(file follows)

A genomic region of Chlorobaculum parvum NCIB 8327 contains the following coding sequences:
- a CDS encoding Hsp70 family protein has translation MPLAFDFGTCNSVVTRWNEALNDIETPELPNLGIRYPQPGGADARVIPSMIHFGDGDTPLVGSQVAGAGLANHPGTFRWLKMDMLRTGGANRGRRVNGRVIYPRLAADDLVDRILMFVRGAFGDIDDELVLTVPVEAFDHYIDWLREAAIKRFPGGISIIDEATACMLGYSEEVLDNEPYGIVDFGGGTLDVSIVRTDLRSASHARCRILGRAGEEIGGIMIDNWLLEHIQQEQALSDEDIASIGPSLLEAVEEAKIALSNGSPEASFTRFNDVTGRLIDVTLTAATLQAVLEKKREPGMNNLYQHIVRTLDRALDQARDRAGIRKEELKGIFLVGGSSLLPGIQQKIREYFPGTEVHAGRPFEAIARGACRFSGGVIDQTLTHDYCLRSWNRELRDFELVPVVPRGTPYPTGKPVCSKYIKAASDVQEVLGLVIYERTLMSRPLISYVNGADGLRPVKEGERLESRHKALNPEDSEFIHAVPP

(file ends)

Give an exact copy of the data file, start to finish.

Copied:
A genomic region of Chlorobaculum parvum NCIB 8327 contains the following coding sequences:
- a CDS encoding Hsp70 family protein has translation MPLAFDFGTCNSVVTRWNEALNDIETPELPNLGIRYPQPGGADARVIPSMIHFGDGDTPLVGSQVAGAGLANHPGTFRWLKMDMLRTGGANRGRRVNGRVIYPRLAADDLVDRILMFVRGAFGDIDDELVLTVPVEAFDHYIDWLREAAIKRFPGGISIIDEATACMLGYSEEVLDNEPYGIVDFGGGTLDVSIVRTDLRSASHARCRILGRAGEEIGGIMIDNWLLEHIQQEQALSDEDIASIGPSLLEAVEEAKIALSNGSPEASFTRFNDVTGRLIDVTLTAATLQAVLEKKREPGMNNLYQHIVRTLDRALDQARDRAGIRKEELKGIFLVGGSSLLPGIQQKIREYFPGTEVHAGRPFEAIARGACRFSGGVIDQTLTHDYCLRSWNRELRDFELVPVVPRGTPYPTGKPVCSKYIKAASDVQEVLGLVIYERTLMSRPLISYVNGADGLRPVKEGERLESRHKALNPEDSEFIHAVPP